Progress has a price
May 23, 2012
Faced with the need to cut staff, but prevented by last-in, first-out requirements from axing the lousiest educators, Newark is looking to follow NYC’s lead and pay its way out of the problem by buying out low-performing teachers with its Mark Zuckerberg-donated cash. While Facebook’s flop may limit the plan’s reach, it’s encouraging to see a district so committed to having a quality teaching force that it’s willing to spend to bypass the absurdity of LIFO.
While it may not be Texas, the Common Core gained a new adherent this week when schools serving Department of Defense families announced they adopted the standards. While implementation remains a challenge everywhere, 87,000 students from military families living in a dozen countries, from Germany to Japan, will now be taught to rigorous standards, a development worth saluting.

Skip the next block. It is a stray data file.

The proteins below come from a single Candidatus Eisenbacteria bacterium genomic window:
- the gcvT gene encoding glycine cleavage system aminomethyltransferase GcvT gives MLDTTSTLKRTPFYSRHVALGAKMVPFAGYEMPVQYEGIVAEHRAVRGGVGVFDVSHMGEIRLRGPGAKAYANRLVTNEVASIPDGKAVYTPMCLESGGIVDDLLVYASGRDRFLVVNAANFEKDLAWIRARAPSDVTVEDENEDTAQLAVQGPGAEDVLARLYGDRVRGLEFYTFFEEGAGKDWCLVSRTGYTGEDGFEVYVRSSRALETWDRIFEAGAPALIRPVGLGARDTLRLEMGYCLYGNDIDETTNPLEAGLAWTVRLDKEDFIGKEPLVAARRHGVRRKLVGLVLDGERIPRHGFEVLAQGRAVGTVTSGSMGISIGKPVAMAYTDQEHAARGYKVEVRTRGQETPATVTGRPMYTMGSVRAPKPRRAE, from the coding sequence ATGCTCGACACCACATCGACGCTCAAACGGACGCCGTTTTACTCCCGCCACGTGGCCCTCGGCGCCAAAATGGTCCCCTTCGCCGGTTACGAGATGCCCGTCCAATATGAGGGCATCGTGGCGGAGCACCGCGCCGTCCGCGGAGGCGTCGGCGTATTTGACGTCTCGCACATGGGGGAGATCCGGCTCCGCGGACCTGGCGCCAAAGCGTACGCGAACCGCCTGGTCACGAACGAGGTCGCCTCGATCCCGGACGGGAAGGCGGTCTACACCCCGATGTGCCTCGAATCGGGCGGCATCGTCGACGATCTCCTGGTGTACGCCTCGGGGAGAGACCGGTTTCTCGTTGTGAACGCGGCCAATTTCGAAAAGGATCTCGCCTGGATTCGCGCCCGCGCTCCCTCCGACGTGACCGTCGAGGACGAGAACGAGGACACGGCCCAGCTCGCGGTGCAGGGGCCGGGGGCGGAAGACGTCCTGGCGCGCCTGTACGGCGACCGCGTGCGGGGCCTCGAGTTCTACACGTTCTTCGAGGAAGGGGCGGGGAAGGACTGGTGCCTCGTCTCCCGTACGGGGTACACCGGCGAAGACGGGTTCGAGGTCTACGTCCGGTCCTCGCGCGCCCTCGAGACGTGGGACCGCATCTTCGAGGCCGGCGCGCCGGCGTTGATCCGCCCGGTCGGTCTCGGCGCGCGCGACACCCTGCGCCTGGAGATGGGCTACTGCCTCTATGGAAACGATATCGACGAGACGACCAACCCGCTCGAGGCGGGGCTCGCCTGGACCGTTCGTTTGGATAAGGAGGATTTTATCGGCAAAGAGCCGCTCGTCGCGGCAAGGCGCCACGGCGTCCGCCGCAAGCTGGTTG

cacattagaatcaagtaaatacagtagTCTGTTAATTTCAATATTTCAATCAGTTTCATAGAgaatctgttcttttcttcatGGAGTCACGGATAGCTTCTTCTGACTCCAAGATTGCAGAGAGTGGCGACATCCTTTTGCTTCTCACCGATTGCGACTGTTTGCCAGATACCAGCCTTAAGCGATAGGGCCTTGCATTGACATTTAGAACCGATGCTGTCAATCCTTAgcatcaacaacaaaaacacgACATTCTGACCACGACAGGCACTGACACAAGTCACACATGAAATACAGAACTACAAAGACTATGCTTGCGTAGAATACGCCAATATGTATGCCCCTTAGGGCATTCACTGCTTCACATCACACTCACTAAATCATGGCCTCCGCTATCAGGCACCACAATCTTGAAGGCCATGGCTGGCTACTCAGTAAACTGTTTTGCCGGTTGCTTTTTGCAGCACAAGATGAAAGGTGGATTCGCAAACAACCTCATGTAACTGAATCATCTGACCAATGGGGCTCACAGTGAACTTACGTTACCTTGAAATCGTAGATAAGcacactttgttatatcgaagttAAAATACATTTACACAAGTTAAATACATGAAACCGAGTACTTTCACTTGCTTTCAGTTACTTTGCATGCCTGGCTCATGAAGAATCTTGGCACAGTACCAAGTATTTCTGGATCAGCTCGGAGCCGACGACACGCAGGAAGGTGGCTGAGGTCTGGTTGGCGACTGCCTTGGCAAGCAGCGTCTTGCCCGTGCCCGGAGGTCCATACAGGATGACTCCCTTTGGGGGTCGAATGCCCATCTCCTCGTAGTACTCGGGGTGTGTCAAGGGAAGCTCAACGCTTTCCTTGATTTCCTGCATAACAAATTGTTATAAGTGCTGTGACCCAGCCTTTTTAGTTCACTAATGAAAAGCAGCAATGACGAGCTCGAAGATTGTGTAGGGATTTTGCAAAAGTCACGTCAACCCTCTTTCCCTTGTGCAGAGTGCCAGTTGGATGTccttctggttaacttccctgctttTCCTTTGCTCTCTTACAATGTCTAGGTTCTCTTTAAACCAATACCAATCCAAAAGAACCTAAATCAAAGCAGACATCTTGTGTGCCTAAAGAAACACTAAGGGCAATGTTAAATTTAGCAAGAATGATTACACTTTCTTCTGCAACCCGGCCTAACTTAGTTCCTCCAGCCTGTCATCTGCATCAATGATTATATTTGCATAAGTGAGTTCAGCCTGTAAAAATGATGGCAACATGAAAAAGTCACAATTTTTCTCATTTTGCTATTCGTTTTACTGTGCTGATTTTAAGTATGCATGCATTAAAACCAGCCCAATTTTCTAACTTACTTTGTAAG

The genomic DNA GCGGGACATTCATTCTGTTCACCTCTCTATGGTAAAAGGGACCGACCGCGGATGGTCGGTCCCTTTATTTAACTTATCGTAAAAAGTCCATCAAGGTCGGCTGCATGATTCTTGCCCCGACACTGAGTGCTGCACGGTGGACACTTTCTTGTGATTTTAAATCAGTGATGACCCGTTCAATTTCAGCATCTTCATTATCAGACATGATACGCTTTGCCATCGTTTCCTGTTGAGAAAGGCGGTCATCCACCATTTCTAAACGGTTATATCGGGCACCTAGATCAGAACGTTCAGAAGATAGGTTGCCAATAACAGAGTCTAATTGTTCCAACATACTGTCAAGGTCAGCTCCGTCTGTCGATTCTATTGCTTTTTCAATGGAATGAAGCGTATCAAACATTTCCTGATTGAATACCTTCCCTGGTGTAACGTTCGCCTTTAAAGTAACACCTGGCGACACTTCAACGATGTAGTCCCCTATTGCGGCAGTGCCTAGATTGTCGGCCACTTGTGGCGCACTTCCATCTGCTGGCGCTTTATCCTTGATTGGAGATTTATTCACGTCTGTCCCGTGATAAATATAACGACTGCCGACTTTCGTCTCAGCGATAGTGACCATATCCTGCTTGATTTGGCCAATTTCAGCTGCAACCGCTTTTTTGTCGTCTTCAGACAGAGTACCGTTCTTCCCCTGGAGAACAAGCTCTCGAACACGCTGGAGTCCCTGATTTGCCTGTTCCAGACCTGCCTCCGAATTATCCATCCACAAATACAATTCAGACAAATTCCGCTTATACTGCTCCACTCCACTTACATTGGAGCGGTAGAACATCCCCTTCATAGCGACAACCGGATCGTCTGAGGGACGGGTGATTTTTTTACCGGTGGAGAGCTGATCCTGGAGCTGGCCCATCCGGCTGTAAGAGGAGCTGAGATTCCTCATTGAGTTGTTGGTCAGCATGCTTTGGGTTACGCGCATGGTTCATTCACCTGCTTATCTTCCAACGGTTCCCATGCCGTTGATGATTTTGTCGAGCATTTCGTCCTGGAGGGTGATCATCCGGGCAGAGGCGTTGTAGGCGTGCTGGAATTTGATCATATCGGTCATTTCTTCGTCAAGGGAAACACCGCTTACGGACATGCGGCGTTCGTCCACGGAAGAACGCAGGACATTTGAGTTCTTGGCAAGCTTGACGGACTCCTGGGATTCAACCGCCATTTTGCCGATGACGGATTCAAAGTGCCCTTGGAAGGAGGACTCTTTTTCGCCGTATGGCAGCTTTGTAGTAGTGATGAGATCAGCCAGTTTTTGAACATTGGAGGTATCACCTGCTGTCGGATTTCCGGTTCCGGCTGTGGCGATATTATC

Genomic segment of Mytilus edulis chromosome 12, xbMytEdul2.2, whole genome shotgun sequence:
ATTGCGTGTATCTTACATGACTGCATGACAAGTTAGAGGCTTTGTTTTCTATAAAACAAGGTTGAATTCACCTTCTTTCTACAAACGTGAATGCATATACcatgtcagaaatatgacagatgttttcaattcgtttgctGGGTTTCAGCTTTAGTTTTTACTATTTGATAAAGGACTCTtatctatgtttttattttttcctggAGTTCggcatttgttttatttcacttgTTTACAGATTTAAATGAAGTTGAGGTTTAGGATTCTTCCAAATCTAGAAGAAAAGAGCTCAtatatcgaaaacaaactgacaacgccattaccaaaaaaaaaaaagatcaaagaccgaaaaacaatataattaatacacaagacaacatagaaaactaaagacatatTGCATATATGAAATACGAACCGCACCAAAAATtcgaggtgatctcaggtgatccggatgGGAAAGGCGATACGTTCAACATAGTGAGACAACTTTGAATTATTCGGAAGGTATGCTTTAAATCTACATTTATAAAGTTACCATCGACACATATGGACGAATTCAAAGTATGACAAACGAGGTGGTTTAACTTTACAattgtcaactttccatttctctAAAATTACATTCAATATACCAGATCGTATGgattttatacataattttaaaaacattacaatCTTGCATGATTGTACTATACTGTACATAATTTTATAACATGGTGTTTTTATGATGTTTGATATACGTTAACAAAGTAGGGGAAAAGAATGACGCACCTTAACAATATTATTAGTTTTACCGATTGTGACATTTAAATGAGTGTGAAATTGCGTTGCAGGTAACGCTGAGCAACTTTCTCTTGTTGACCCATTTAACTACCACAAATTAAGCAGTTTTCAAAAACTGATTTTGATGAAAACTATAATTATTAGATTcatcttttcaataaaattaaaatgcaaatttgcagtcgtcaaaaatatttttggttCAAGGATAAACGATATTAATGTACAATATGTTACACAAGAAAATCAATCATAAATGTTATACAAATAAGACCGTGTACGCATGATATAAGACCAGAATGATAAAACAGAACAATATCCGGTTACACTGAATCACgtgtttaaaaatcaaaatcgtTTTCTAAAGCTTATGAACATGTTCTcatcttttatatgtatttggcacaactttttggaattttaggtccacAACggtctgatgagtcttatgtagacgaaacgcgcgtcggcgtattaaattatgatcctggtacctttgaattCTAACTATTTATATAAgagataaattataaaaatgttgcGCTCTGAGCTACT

Cleveland Mayor Frank Jackson proposed a thoughtful tweak to his school-reform plan this week, shifting the accountability focus from startup charter schools to authorizers. The mayor’s move demonstrated that compromise and progress are possible, a lesson that state lawmakers should learn as the bill remains stalled in the legislature.
Data-driven, data-driven, data-driven. The phrase is inescapable in every aspect of teacher policy—except, it turns out, when it comes to educating educators. A new National Council on Teacher Quality study finds teacher prep programs skimp on training aspiring educators to use student-assessment info, providing this week’s reminder of how backwards America’s ed schools remain.
From tax-credit scholarships to online learning, privatization is a four-letter word in liberal education (and many other) spheres, and George Soros has now bankrolled a website that offers a one-stop shop for everyone convinced that privatization is a nefarious global plot to turn schools over to corporate raiders. For those looking for commentary receptive to a responsible role for markets and free enterprise in education, the Gadfly humbly offers an alternative: www.edexcellence.net.